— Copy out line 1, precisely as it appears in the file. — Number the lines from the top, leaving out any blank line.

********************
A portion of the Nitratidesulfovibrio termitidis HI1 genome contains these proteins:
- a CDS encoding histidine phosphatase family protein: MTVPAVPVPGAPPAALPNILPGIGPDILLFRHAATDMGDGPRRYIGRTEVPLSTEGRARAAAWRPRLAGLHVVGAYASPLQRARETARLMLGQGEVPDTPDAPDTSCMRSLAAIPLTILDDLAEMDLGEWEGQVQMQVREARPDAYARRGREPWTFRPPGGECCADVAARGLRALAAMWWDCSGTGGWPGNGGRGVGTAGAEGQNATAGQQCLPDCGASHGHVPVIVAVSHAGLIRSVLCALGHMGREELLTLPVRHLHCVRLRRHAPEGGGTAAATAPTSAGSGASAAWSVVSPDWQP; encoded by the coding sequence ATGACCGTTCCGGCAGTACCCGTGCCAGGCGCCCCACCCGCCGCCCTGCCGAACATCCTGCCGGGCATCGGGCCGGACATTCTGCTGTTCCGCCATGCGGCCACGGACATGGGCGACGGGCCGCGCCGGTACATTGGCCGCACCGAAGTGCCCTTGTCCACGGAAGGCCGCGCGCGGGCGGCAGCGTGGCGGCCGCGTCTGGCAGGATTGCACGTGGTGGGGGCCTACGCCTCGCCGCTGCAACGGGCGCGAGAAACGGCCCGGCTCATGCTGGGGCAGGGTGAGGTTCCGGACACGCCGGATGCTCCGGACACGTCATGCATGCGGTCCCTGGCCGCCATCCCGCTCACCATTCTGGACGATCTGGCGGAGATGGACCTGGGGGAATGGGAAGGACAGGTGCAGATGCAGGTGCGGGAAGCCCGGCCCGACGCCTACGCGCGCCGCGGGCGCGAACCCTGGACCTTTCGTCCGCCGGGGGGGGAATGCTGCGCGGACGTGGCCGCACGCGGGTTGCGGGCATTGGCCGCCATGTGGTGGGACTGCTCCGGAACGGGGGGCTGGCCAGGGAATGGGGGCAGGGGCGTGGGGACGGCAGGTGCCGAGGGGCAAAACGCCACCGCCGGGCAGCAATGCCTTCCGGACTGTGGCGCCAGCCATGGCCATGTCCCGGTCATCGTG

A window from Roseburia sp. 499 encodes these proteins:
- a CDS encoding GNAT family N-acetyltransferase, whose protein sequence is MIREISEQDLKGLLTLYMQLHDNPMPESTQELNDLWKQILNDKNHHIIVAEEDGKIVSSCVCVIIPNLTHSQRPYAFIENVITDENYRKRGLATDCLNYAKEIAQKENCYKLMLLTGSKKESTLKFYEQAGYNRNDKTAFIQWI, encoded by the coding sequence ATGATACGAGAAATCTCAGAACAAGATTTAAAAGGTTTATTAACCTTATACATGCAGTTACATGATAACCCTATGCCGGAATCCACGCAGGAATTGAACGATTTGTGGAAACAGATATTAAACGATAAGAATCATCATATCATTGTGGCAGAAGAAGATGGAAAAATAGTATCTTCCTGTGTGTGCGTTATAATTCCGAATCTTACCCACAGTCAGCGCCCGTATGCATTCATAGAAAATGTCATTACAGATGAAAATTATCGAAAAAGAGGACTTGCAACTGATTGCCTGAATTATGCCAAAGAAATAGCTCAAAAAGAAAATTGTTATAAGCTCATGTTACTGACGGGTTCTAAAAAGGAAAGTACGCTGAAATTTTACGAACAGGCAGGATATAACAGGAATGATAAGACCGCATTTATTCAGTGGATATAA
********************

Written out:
A portion of the Nitratidesulfovibrio termitidis HI1 genome contains these proteins: